Every year, over half of the food produced in Canada is wasted. Crops are left unharvested in the field. Food spoils during transportation. Reusable by-products are cast aside during processing. Retailers and consumers fall short on selling and eating food before it spoils.
According to the experts at Second Harvest, it’s like building 95 CN towers out of wasted food every year. Uneaten food often ends up in landfills and creates methane, a powerful greenhouse gas. A staggering eight per cent of all greenhouse gases worldwide are the result of food waste.
Food waste is a major challenge — and a major opportunity.
We’ve all heard the saying “Reduce, reuse, and recycle.” Well, it turns out those three “Rs” are all key to taking on this mountain of a problem.
The team at Enterra Corp. is more than up to the challenge. Enterra runs a large state-of-the-art facility just north of Calgary. Every day, they gather 130 tonnes of surplus fruits, vegetables, and other food from local farmers, grocery stores, and food processors. They bring the waste back to their facility and feed it to large colonies of black soldier larvae. The larvae are then dried and offered as a nutrient-rich pet food and plant fertilizer.
Last November, our Government launched the $20-million Food Waste Reduction Challenge, offering cash prizes to innovators with solutions to prevent or divert food waste at any point on the food supply chain, from farm-to-plate.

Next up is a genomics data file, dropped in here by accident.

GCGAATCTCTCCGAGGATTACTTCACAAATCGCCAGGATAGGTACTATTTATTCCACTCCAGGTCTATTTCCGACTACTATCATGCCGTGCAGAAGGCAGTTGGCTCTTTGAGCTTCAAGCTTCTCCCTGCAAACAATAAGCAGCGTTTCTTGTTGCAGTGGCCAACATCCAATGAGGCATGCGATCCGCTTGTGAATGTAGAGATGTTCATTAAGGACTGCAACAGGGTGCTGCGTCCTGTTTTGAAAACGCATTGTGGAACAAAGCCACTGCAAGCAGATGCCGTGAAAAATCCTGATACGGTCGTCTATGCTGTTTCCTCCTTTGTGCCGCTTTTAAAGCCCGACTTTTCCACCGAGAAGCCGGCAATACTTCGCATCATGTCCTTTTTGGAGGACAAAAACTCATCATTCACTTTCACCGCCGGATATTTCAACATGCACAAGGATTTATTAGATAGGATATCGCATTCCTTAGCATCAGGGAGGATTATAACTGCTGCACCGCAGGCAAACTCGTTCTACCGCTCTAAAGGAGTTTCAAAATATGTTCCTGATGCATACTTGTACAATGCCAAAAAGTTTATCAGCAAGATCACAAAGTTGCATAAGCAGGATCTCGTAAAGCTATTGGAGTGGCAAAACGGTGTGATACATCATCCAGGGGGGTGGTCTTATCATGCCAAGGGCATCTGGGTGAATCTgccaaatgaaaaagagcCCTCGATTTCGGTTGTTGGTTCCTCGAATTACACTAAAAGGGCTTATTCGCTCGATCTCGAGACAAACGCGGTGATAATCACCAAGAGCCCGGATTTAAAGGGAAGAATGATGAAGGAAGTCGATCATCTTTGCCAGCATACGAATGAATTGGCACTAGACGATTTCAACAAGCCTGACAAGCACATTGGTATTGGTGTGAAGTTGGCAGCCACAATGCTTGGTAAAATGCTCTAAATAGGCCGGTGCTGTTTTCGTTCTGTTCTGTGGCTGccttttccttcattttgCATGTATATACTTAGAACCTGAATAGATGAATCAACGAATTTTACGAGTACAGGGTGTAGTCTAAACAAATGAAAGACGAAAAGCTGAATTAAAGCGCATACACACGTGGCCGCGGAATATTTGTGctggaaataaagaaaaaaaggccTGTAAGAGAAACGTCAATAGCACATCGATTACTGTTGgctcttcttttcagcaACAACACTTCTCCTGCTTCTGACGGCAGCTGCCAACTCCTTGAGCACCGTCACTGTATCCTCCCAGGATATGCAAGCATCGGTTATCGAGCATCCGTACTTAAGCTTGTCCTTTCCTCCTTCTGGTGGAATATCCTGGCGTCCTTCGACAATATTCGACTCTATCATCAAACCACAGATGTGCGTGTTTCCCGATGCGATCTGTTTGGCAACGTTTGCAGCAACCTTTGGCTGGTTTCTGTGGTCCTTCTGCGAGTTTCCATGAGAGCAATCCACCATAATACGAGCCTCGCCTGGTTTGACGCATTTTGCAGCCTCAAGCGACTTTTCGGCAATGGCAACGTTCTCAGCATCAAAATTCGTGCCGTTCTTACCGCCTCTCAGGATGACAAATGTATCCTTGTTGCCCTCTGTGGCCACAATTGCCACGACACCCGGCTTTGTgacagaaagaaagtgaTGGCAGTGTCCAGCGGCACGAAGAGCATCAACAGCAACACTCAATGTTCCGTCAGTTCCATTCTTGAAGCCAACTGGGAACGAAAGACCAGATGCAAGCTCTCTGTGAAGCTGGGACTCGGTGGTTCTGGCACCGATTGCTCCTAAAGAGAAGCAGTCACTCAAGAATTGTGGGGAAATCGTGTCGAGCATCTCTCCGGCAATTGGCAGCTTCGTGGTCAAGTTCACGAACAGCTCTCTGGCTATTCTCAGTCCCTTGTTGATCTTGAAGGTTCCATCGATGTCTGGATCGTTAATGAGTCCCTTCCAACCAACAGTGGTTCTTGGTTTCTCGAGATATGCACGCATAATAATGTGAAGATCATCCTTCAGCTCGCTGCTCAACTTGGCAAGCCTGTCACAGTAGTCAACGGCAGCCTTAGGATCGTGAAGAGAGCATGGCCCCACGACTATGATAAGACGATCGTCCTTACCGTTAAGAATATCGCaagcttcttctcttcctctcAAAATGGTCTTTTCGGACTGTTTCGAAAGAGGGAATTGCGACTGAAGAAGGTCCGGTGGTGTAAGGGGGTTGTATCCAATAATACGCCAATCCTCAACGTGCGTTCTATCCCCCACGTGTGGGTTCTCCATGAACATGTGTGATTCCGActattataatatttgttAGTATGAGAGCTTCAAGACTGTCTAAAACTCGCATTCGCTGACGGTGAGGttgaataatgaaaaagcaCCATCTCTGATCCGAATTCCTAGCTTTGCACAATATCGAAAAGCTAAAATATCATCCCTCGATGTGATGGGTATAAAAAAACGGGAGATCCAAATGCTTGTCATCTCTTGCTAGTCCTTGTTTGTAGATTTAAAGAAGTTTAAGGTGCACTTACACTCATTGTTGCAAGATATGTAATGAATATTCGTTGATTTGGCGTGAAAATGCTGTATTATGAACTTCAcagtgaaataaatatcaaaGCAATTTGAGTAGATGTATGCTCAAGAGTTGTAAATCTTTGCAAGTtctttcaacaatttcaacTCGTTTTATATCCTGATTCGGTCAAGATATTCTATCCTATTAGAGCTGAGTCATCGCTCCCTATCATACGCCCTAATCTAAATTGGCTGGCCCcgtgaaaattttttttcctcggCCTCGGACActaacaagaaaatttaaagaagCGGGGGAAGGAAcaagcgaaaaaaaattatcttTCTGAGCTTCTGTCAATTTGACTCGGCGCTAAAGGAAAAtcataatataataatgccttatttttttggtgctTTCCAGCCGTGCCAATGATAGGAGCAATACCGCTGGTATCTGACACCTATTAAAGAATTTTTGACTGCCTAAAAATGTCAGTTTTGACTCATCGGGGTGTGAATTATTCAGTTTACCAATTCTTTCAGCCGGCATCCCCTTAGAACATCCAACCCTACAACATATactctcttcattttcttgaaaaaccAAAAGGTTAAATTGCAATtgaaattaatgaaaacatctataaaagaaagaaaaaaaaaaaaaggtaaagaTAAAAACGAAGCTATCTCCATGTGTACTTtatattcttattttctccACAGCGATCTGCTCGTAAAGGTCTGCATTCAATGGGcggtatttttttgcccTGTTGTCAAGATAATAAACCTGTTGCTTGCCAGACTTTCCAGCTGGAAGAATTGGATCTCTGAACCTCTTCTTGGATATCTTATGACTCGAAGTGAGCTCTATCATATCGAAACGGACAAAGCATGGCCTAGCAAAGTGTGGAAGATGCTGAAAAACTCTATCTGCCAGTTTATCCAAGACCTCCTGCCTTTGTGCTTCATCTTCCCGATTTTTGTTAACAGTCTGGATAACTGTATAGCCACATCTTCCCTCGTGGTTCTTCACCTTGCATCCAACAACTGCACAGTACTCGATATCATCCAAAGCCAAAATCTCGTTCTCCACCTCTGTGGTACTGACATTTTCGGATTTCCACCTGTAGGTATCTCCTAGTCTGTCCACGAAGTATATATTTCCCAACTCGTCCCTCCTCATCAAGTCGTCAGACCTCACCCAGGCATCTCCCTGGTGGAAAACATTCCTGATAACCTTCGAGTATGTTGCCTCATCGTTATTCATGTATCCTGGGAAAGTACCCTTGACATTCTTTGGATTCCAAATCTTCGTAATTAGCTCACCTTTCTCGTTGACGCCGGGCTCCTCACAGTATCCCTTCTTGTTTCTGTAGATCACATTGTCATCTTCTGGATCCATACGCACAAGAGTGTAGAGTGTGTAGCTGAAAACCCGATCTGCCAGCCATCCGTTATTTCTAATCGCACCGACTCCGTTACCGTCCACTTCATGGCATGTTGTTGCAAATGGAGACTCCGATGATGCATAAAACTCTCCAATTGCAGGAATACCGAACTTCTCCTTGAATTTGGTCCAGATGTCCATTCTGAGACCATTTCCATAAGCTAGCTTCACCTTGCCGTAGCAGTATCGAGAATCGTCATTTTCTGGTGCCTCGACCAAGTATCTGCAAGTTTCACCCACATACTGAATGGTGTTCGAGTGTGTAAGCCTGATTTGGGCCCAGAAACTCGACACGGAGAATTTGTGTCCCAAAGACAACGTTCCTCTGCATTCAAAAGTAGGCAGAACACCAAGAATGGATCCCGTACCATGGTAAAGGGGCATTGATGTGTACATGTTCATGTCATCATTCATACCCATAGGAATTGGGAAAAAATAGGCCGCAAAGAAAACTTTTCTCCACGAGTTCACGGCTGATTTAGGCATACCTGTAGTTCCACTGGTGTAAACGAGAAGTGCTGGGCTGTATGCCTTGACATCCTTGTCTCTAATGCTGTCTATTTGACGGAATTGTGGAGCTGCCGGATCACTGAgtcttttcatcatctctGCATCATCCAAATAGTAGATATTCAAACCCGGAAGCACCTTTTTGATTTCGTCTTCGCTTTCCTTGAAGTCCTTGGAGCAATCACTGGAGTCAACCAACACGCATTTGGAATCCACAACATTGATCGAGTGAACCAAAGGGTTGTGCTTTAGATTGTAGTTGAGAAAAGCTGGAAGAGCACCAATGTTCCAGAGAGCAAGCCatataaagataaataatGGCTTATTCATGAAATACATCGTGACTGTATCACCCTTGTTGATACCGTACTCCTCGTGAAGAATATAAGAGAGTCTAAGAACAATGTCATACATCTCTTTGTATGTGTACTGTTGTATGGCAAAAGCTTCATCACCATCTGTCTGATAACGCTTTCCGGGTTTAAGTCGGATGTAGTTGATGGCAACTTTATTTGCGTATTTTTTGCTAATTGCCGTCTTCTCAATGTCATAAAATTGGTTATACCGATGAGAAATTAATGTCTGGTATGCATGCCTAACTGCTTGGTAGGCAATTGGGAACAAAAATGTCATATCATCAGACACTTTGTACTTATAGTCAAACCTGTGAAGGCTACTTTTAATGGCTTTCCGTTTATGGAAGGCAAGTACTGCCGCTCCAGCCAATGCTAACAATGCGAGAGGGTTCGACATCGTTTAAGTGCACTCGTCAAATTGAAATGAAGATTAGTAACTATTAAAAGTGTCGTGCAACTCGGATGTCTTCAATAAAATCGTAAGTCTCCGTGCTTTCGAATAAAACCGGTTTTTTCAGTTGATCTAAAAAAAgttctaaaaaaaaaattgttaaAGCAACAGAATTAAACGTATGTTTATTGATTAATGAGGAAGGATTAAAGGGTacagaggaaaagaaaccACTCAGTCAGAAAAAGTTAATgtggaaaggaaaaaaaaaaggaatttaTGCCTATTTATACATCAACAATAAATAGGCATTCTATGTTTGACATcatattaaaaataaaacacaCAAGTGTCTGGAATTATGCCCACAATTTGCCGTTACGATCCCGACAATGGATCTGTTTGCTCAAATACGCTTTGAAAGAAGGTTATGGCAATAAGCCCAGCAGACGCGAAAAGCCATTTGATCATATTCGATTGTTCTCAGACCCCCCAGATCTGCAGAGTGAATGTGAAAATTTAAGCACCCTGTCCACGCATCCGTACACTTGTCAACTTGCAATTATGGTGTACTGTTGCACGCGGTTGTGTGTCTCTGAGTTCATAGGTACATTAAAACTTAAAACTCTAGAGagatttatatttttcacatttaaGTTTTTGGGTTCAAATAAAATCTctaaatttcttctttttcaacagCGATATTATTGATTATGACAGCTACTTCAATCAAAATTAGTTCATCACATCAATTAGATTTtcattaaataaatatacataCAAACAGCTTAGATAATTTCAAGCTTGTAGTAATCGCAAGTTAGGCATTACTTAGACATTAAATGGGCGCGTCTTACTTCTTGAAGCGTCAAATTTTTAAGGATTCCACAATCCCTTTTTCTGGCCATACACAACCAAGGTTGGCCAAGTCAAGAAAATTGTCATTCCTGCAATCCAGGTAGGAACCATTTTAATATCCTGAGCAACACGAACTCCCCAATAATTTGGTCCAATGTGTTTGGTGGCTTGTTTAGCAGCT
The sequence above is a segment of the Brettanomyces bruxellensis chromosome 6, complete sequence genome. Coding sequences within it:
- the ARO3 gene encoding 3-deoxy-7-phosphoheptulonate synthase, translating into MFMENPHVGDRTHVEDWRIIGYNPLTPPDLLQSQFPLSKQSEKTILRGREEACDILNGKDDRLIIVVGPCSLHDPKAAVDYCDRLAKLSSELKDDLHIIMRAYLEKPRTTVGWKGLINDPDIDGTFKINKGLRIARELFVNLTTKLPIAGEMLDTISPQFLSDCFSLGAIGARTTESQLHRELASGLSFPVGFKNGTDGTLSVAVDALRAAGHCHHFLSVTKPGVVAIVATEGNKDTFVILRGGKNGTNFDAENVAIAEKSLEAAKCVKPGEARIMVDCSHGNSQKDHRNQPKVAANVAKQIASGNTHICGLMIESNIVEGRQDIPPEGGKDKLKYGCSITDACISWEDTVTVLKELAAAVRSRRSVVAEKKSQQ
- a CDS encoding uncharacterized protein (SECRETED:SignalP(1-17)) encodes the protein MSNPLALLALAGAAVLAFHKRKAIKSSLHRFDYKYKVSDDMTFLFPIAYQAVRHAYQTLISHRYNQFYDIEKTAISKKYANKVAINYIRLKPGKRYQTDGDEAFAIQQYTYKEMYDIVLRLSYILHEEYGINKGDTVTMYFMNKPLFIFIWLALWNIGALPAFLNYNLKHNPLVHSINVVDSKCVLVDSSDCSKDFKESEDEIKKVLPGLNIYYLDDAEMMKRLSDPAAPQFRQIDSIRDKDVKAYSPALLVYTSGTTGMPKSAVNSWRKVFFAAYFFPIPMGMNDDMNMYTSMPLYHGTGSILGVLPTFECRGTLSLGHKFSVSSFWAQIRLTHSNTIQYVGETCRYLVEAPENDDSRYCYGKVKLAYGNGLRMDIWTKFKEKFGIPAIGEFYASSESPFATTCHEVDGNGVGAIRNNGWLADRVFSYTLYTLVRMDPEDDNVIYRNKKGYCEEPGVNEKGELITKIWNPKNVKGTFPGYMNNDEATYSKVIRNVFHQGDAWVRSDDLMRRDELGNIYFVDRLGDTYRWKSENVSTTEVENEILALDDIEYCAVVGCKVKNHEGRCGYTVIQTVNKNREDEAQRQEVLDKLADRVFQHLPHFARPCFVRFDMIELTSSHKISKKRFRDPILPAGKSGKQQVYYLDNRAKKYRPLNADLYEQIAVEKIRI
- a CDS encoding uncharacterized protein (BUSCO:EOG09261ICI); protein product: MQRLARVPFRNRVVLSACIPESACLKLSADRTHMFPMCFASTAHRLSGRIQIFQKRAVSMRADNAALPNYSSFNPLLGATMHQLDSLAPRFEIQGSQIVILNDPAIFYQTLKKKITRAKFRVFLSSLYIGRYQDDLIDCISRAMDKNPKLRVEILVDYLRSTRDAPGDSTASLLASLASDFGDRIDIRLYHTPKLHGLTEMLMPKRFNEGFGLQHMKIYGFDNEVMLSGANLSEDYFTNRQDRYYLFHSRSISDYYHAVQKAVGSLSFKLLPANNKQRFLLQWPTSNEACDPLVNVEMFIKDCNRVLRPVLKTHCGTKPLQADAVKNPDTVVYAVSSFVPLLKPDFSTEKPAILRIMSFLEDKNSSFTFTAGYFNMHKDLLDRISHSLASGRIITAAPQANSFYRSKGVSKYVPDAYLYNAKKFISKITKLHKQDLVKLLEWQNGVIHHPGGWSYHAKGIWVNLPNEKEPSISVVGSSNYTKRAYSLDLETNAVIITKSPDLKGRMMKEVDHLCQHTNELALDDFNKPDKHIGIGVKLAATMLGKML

Already, 343 proposals have poured in from all across the country, from start-ups and entrepreneurs ready to tackle this issue. A first round of winners will be announced in the coming months and another round of applications will be open in the spring, this time focused on new technologies that extend the life of food or transform food waste into new foods or value-added products.
While we’re making good progress on re-using and recycling waste, the biggest challenge remains waste prevention: preventing food waste before it ever happens. And we can all start with a simple solution right in our own homes. Some of us are unsure about whether to eat food after the best-before date. The best-before date indicates to consumers that if the product has been properly handled, the unopened product should be of high quality until the specified date. Best-before dates are about food quality, not food safety.
Being confined at home during the COVID-19 pandemic has helped us all discover (or rediscover) the joy of cooking. Personally, I enjoy the challenge of cooking a delicious meal using the forgotten ingredients in the back of my fridge.
Tackling food waste is a challenge for all of us. It’s a key focus area for the Food Policy for Canada, which our Government launched two years ago. Reducing food waste can save us money, support those in need, create new business opportunities, and reduce GHG emissions. Whether it’s a multi-million dollar business venture or a back-of-fridge stew, let’s keep working on solutions.
The Hon. Marie-Claude Bibeau is Canada’s Minister of Agriculture and Agri-Food.